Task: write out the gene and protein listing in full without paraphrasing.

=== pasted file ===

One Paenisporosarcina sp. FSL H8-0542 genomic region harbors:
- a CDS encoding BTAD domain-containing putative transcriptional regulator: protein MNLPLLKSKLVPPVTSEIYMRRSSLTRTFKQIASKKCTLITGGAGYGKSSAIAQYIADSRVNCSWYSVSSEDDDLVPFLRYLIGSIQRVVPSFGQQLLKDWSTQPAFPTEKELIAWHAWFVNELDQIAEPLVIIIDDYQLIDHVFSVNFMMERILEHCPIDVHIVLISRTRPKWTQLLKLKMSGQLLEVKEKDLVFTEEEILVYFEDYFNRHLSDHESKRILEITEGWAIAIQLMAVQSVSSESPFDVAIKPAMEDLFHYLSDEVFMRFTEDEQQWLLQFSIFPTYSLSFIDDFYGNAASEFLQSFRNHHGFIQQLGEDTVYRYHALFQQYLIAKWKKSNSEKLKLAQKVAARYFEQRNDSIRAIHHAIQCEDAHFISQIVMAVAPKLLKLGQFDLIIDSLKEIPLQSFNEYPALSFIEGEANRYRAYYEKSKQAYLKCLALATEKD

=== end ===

One Paenisporosarcina sp. FSL H8-0542 genomic region harbors:
- a CDS encoding BTAD domain-containing putative transcriptional regulator: protein MNLPLLKSKLVPPVTSEIYMRRSSLTRTFKQIASKKCTLITGGAGYGKSSAIAQYIADSRVNCSWYSVSSEDDDLVPFLRYLIGSIQRVVPSFGQQLLKDWSTQPAFPTEKELIAWHAWFVNELDQIAEPLVIIIDDYQLIDHVFSVNFMMERILEHCPIDVHIVLISRTRPKWTQLLKLKMSGQLLEVKEKDLVFTEEEILVYFEDYFNRHLSDHESKRILEITEGWAIAIQLMAVQSVSSESPFDVAIKPAMEDLFHYLSDEVFMRFTEDEQQWLLQFSIFPTYSLSFIDDFYGNAASEFLQSFRNHHGFIQQLGEDTVYRYHALFQQYLIAKWKKSNSEKLKLAQKVAARYFEQRNDSIRAIHHAIQCEDAHFISQIVMAVAPKLLKLGQFDLIIDSLKEIPLQSFNEYPALSFIEGEANRYRAYYEKSKQAYLKCLALATEKD